Third, the type of “treatment” Spacey and Weinstein are receiving for this trumped up malady is 12-step treatment, which is ineffective across the board. (See “Alcoholics Anonymous is Not Effective” for info on the granddaddy of and model for all subsequent 12-step programs; see also the authoritative Handbook of Alcoholism Treatment Approaches, by Reid Hester and William Miller.)

So, Spacey and Weinstein are receiving (insofar as it’s 12-step based) ineffective treatment for an imaginary addiction, while their real problem — their willingness to use their positions of power to exploit and abuse others — goes unaddressed.

In the end, it seems that all they’ve done is find a convenient way to remove themselves from the spotlight, while giving the appearance of doing something about their awful behavior. They’ll emerge from rehab in January, their PR flacks will proclaim them rehabilitated — and they’ll quite probably go back to business as usual, insofar as they can get away with it.

That’s a shame for both Spacey, Weinstein, and their victims, and for the rest of us, because sexual abuse by the powerful has wider than individual implications. It’s a symptom of the sickness at the heart of our current authoritarian, hierarchical political and economic organization that gives some vast power over others. This whole affair could have spurred much needed discussion about that sickness. But it hasn’t, and likely won’t, especially as it’s being addressed as a matter of individual failure rather than pervasive sociopolitical failure.

“Perhaps, if the existence of an evil being were allowed, who, in the allegorical language of scripture, went about seeking whom he could devour, he could not more effectually degrade the human character than by giving a man absolute power.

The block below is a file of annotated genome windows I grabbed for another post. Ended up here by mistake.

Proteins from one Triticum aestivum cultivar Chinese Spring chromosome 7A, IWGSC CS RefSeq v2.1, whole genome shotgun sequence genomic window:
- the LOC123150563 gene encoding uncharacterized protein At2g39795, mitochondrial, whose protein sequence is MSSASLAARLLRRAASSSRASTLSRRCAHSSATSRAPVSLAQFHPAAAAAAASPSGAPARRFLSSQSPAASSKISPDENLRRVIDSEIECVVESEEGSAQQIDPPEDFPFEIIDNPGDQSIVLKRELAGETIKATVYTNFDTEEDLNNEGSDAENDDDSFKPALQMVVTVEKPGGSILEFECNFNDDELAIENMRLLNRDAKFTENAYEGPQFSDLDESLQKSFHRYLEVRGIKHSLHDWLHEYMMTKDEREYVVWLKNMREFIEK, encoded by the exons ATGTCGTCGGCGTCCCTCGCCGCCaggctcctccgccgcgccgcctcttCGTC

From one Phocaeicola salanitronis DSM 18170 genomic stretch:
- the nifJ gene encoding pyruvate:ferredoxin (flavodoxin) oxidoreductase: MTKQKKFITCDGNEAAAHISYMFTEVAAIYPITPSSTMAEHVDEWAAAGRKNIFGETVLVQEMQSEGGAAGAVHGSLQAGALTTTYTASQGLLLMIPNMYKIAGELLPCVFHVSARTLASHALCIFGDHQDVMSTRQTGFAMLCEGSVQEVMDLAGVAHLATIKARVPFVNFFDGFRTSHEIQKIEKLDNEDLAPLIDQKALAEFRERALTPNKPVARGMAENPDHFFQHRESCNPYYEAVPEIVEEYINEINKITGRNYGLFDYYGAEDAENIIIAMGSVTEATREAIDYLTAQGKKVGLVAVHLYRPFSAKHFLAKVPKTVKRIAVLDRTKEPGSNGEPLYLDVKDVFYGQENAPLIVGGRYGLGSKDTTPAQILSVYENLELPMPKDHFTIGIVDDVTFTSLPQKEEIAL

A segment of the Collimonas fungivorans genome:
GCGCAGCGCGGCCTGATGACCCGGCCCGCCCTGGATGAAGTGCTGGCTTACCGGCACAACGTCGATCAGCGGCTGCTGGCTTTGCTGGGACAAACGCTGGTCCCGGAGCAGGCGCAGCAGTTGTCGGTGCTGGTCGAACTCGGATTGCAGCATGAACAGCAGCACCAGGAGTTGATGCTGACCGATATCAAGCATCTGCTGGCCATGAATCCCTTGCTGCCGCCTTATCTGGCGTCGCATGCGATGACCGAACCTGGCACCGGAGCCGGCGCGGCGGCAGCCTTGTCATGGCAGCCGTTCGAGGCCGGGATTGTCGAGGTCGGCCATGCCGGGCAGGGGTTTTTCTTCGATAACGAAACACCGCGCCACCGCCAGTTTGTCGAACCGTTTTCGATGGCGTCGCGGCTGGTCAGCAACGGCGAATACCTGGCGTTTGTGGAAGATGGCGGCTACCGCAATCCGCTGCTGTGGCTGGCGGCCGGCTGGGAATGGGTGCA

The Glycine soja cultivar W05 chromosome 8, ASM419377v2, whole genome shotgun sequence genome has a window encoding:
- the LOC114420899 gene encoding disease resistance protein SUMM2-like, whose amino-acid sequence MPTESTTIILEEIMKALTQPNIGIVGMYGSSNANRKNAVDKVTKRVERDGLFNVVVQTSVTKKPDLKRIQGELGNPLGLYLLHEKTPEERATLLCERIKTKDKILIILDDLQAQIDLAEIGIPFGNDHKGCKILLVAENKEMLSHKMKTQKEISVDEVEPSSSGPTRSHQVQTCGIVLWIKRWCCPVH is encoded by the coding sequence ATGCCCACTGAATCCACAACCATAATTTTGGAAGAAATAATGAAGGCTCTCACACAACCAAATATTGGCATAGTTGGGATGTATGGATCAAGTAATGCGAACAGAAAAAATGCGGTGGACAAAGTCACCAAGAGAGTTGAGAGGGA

“. . . birth, riches, and every extrinsic advantage that exalt a man above his fellows without any mental exertion sink him in reality below them. In proportion to his weakness, he is played upon by designing men, till the bloated monster has lost all traces of humanity.”

–Mary Wollstonecroft, A Vindication of the Rights of Women

Arthur Schopenhauer

“Every miserable fool who has nothing at all of which he can be proud, adopts as a last resource pride in the nation to which he belongs;  he is ready and happy to defend all its faults tooth and nail, thus reimbursing himself for his own inferiority.”

–Arthur Schopenhauer, Aphorisms

Oliver Goldsmith

“[Y]ou will always find that those are most apt to boast of national merit, who have little or no merit of their own to depend on; . . .”

–Oliver Goldsmith, “National Prejudices”

Maurice Brinton

“It is obvious that if large sections of the population were constantly questioning the principles of hierarchy, the authoritarian organization of production, the wage system, or other fundamental aspects of the social structure, no ruling class could maintain itself in power for long. For rulers to continue ruling it is necessary that those at the bottom of the social ladder not only accept their condition, but eventually lose even the sense of being exploited. Once this psychological process has been achieved, the division of society becomes legitimized in people’s minds. The exploited cease to perceive it as something imposed on them from without. The oppressed have internalized their own oppression. They tend to behave like robots, programmed not to rebel against the established order. The robots may even seek to defend their subordinate position, to rationalize it, and will often reject as ‘pie in the sky’ any talk of emancipation.”

–Maurice Brinton, The Irrational in Politics (now included in the Brinton anthology, For Workers’ Power, published by AK Press)